Ithaca

by Constantine P. Cavafy

English version by George Barbanis
Original Language Greek

When you set out on your journey to Ithaca,
pray that the road is long,
full of adventure, full of knowledge.
The Lestrygonians and the Cyclops,
the angry Poseidon -- do not fear them:
You will never find such as these on your path,
if your thoughts remain lofty, if a fine
emotion touches your spirit and your body.
The Lestrygonians and the Cyclops,
the fierce Poseidon you will never encounter,
if you do not carry them within your soul,
if your soul does not set them up before you.

Pray that the road is long.
That the summer mornings are many, when,
with such pleasure, with such joy
you will enter ports seen for the first time;
stop at Phoenician markets,
and purchase fine merchandise,
mother-of-pearl and coral, amber, and ebony,
and sensual perfumes of all kinds,
as many sensual perfumes as you can;
visit many Egyptian cities,
to learn and learn from scholars.

Always keep Ithaca on your mind.
To arrive there is your ultimate goal.
But do not hurry the voyage at all.
It is better to let it last for many years;
and to anchor at the island when you are old,
rich with all you have gained on the way,
not expecting that Ithaca will offer you riches.

Ithaca has given you the beautiful voyage.
Without her you would have never set out on the road.
She has nothing more to give you.

And if you find her poor, Ithaca has not deceived you.
Wise as you have become, with so much experience,
you must already have understood what these Ithacas mean.

<<Previous Poem | More Poems by Constantine P. Cavafy | Next Poem >>


/ Photo by Wolfgang Staudt /


View All Poems by Constantine P. Cavafy

Commentary by Ivan M. Granger

A little motivation to take down that old copy of the Odyssey, dust it off, and crack it open once again. It was a favorite of mine when I was a teenager, with gods, monsters, heroes, adventure... and a reminder of my Greek heritage (my father's father was from the Greek island of Chios).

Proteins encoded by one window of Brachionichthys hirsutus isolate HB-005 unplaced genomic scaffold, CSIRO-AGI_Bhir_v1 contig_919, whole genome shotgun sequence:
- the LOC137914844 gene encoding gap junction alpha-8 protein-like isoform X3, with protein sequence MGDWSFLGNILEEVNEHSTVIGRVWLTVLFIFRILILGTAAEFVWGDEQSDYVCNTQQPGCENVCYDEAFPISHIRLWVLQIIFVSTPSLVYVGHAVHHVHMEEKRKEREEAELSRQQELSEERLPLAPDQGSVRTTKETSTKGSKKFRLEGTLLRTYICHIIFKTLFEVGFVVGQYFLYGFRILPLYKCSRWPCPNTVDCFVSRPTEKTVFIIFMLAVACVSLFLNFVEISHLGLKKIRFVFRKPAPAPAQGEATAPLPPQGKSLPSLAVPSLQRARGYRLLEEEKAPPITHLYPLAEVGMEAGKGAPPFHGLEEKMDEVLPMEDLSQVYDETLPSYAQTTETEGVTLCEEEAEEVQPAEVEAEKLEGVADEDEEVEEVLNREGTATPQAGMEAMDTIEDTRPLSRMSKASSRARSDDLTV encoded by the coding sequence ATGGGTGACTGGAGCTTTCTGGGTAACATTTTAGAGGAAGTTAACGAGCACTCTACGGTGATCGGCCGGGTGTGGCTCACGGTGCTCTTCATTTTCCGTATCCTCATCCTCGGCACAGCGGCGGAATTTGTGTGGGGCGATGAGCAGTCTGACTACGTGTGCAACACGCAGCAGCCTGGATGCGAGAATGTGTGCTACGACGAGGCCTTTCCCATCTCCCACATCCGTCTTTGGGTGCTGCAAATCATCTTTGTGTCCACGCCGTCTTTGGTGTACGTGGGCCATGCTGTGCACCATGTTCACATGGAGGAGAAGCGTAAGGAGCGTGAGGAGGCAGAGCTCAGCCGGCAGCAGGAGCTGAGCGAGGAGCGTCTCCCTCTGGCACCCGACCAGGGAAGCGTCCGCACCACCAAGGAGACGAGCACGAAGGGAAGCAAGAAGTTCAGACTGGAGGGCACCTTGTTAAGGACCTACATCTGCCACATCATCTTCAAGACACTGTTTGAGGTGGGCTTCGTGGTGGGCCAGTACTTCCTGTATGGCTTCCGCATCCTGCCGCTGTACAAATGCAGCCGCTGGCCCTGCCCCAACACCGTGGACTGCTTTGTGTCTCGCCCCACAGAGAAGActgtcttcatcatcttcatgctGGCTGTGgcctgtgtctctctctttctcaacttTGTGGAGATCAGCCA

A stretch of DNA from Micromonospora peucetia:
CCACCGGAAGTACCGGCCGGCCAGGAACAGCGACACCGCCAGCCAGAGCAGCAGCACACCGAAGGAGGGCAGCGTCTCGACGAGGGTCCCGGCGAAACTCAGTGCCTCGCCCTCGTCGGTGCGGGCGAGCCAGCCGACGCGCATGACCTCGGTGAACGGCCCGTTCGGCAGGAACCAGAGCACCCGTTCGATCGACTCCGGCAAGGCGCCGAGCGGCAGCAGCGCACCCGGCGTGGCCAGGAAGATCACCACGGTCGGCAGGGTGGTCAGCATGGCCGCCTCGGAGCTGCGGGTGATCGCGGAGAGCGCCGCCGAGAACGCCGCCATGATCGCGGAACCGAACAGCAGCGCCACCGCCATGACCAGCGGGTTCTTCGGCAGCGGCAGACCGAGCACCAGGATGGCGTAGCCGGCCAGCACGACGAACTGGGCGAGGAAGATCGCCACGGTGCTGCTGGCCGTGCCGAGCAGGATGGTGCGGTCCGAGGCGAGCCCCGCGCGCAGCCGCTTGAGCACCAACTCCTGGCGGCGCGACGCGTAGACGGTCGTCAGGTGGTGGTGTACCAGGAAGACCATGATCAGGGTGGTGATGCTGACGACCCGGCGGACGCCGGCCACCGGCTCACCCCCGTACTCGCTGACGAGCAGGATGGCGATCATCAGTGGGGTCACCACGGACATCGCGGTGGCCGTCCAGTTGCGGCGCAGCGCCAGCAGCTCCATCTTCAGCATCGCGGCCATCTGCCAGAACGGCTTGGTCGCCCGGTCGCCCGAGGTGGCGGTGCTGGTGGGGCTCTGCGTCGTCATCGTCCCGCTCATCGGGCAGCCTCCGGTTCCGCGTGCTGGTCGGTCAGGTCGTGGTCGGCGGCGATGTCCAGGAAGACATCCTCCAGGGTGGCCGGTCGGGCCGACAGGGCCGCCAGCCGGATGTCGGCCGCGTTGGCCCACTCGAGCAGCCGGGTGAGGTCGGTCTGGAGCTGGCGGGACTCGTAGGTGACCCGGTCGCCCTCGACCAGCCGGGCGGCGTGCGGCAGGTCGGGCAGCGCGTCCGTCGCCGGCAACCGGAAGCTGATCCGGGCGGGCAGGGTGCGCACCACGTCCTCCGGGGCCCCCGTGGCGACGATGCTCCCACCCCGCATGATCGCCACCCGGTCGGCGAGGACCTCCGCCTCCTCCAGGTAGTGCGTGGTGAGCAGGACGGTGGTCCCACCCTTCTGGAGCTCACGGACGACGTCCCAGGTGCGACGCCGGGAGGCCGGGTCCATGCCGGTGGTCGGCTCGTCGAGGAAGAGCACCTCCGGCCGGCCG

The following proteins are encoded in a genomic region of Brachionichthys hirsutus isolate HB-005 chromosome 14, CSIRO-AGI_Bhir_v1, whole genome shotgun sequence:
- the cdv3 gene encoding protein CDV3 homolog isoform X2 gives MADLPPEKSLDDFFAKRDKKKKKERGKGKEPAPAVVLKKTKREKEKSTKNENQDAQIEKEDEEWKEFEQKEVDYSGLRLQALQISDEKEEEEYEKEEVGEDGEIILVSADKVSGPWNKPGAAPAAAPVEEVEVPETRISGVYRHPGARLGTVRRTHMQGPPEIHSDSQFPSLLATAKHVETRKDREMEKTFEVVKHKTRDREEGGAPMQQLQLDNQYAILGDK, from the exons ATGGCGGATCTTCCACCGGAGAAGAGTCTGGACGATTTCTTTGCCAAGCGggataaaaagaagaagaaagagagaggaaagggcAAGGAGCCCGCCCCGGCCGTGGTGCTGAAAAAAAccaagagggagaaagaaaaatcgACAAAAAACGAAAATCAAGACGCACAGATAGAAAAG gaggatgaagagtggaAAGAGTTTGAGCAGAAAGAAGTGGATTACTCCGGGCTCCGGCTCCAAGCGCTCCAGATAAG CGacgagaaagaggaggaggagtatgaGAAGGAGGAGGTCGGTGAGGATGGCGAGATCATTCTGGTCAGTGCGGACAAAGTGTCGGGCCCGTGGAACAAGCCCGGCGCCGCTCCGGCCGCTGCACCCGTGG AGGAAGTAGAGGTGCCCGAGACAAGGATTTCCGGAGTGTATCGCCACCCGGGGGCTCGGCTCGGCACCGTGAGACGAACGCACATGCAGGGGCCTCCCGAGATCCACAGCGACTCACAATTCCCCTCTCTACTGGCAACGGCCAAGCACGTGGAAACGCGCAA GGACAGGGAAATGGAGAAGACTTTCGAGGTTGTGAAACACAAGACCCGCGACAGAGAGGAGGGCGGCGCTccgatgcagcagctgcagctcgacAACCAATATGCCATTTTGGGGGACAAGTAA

Cavafy's poem reminds us of the Odyssey's hidden truth, that the hero's journey to Ithaca is the soul's journey home.

Ancient tradition says that Homer's epics, the Illiad and the Odyssey, combine into a grand mystery tale, understood by initiates as describing the stages and struggles of the soul's inner journey.

pray that the road is long,
full of adventure, full of knowledge...


Too often seekers decry the road, its bumps and turns, impatient for the destination.

To arrive there is your ultimate goal.
But do not hurry the voyage at all.


But the stops along the journey are not roadblocks, they are stepping stones. Actually, even that's not true. Seen clearly, the journey and the destination are a single continuum. The river pours into the sea, and they are one. Seated on the slow-moving river, we already touch the sea.

...and purchase fine merchandise,
mother-of-pearl and coral, amber, and ebony,
and sensual perfumes of all kinds,
as many sensual perfumes as you can...


Cavafy suggests that worldly experience, the senses, a certain amount of materialism, these too are part of the journey. The physical world is the realm through which the soul journeys. Encountering marvels and terrors the soul strengthens and comes to know itself. Knowing itself in victory and adversity, the soul is finally ready to return. But to navigate through such bewildering, overwhelming experiences, the destination must never be forgotten:

Always keep Ithaca on your mind.

Don't rush through the journey, impatient only for its end. The adventure is your soul's story.

Wise as you have become, with so much experience,
you must already have understood what these Ithacas mean.


The wisdom you attain with each step reveals the destination's true meaning.

And it is just as true to say that the destination's gift is contained in the journey itself:

Ithaca has given you the beautiful voyage.



Recommended Books: Constantine P. Cavafy

C. P. Cavafy: Collected Poems The Complete Poems of Cavafy: Expanded Edition Cavafy's Alexandria Cavafy: A Biography





Ithaca